Lung Stretching Exercises

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One of our Master Instructor Trainers, Clemens Neumann, has put together this stretching sequence for Pure Apnea freedivers who are looking to reach deeper depths without the risk of lung squeezes from inflexible thoracic and diaphragmatic muscles. Have fun stretching!

1a,b) M.lattisimus dorsi, serratus anterior and transversus abdominis stretch(abdominal and back stretch) : sit on the floor with your right hand on the floor beside you, rise your left arm and bend your upper body to the right until you feel the stretch. You may need to bend your right elbow. Keep your head in line to your spine. Repeat on the other side. (posture inhaled if possible, I personally feel more stretch without holding my breath – try it out!)

Abdominal and Back Stretch 1a
Image 1a. Abdominal and Back Stretch
Abdominal and Back Stretch 1b
Image 1b. Abdominal and Back Stretch

2a,b,c,d) M.trapezius, latissimus, erector spinae and gluteus stretch (gluteus and back stretch) : sit with the legs in front of you. Bend the right leg and put it across the left with the foot flat to the ground. Twist your upper body to the right, lock your left arm with your right leg. Look over your right shoulder. Put your right arm behind you so that body and arm create one line. Look behind you and a little up. Repeat on the other side.

Start the same exercises a second time, but this time with a full inhale. Inhale completely before you lock your left arm with your right leg. Then turn to your right and hold the posture as long as possible. Unlock the posture FIRST and then exhale. Repeat on the other side.

Gluteus and Back Stretch 2a
Image 2a. Gluteus and Back Stretch
Gluteus and Back Stretch 2b
Image 2b. Gluteus and Back Stretch
Gluteus and Back Stretch 2c
Image 2c. Gluteus and Back Stretch
Gluteus and Back Stretch 2d
Image 2d. Gluteus and Back Stretch

3a,b) diaphragm stretch : sitting position, exhale as much as possible, bending with your upper body forward to squeeze out as much as possible air and come back to the sitting position.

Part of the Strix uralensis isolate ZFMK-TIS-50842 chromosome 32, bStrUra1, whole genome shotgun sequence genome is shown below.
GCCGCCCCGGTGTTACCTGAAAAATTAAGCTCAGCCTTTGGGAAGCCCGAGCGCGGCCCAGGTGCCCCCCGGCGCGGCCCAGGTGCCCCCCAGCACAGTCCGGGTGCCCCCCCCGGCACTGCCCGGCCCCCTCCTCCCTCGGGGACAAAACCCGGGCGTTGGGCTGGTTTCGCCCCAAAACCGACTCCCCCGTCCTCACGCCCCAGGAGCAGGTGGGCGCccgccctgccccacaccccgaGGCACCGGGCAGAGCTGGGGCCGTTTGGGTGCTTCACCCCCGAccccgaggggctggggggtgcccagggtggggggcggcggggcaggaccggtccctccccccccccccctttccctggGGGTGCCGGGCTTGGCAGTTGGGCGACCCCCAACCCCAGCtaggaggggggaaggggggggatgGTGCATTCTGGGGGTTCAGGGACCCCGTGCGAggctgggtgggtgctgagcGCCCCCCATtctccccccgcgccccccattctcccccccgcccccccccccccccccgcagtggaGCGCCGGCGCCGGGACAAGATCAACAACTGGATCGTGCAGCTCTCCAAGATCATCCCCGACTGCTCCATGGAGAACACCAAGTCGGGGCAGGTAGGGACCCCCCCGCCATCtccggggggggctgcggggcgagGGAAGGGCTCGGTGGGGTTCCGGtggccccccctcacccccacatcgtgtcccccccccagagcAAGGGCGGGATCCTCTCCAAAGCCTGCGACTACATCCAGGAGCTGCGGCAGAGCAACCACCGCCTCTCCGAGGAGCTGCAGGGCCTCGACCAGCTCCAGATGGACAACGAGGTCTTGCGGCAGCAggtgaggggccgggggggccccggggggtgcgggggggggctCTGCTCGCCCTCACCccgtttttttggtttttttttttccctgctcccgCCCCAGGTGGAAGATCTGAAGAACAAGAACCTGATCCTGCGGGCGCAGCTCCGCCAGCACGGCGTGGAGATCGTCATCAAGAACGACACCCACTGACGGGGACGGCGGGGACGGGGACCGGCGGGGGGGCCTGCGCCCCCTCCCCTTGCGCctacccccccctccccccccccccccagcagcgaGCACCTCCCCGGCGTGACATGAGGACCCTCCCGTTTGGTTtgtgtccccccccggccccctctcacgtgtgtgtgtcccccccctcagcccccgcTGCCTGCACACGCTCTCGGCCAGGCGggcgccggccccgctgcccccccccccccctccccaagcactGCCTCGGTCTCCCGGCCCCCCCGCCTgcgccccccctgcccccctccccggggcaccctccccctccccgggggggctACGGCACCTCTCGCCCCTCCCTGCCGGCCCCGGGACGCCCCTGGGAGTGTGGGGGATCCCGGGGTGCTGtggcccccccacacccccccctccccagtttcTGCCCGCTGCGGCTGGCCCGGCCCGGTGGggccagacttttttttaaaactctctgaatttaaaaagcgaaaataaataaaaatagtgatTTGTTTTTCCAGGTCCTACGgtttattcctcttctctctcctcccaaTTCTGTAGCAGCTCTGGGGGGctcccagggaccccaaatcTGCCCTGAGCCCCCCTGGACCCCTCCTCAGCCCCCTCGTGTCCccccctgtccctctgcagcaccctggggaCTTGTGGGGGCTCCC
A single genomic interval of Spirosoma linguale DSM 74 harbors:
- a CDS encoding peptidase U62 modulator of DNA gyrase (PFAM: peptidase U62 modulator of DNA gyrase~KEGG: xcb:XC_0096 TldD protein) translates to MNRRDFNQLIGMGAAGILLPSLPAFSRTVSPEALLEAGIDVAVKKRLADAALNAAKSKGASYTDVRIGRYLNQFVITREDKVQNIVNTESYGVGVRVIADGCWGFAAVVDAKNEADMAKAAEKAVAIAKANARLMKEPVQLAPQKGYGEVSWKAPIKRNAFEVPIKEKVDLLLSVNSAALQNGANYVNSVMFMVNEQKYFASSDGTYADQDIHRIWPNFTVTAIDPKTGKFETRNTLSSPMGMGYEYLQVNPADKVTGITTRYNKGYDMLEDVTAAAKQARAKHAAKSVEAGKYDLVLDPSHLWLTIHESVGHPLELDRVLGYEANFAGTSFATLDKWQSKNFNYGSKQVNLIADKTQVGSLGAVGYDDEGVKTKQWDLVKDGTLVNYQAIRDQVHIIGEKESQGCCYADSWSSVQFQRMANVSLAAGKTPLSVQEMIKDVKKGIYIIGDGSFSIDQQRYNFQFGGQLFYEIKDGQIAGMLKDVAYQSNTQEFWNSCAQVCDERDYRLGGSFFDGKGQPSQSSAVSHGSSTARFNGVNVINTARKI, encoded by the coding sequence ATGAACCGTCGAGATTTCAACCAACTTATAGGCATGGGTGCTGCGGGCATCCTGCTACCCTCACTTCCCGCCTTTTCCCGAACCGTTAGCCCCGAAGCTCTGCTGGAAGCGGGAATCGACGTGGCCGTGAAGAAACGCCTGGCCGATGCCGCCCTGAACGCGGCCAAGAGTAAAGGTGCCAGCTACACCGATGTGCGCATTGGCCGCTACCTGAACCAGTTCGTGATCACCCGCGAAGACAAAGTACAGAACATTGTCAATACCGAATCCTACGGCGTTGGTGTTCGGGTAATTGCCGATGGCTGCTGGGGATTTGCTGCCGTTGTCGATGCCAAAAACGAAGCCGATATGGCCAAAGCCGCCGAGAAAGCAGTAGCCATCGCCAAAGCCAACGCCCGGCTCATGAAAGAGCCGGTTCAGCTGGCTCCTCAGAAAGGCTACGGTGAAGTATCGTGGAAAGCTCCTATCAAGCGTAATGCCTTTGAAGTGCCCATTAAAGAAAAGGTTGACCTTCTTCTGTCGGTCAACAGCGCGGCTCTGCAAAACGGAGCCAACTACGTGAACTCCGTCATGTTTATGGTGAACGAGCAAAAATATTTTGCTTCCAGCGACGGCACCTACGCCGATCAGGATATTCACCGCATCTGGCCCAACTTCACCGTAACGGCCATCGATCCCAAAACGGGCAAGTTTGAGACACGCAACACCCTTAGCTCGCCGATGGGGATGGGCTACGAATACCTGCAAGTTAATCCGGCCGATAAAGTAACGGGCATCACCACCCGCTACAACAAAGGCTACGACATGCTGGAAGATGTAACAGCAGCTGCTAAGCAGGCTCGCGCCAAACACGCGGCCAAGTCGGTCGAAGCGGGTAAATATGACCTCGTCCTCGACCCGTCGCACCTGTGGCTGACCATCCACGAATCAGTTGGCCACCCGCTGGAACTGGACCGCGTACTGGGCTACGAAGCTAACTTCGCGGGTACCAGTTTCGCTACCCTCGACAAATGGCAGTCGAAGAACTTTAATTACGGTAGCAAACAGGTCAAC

Pull down your diaphragm, pull your belly out. Hold the stretch as long as possible. Relax your diaphragm FIRST, then start to inhale.

Second, third set with reverse pack.

Diaphragm Stretch 3a
Image 3a. Diaphragm Stretch
Diaphragm Stretch 3b
Image 3b. Diaphragm Stretch

4 a,b) Diaphragm stretch : Exhale as much as possible, bend forward your upper body to squeeze out as much as possible air. Reverse pack, if it helps you, pinch your nose while doing it. Your knees are slightly bent. Put your hands on your thigh. Relax your diaphragm before you start. Pull it a little down to make sure that it is relaxed. Now raise your diaphragm as much as possible. It is important that your spine is in a straight position, you will feel more stretch if you overbend your spine a little. Keep this position as long as possible. It is important to relax your diaphragm BEFORE you start to inhale (can lead to injuries on the vocal cord and throat)

Diaphragm Stretch A
Image 4a. Diaphragm Stretch
Diaphragm Stretch B
Image 4b. Diaphragm Stretch

5) Monofin swimmers stretch combined with exhale and pulled diaphragm : exhale completely in a relaxed body position (upper body slightly bended to the front to squeeze out as much as possible air), pull your diaphragm up, bend your upper body to the front, legs and upper body create a 90 degree angle. Rise your arms above your head and try to reach as far as possible. Lock your hands together. Keep hands and neck relaxed. Put your hands on a desk or on something at the same height and keep your entire back straight. Hold the posture as long as possible. Relax your diaphragm FIRST, then inhale slowly.

Monofin Stretch
Image 5. Monofin Swimmers Stretch

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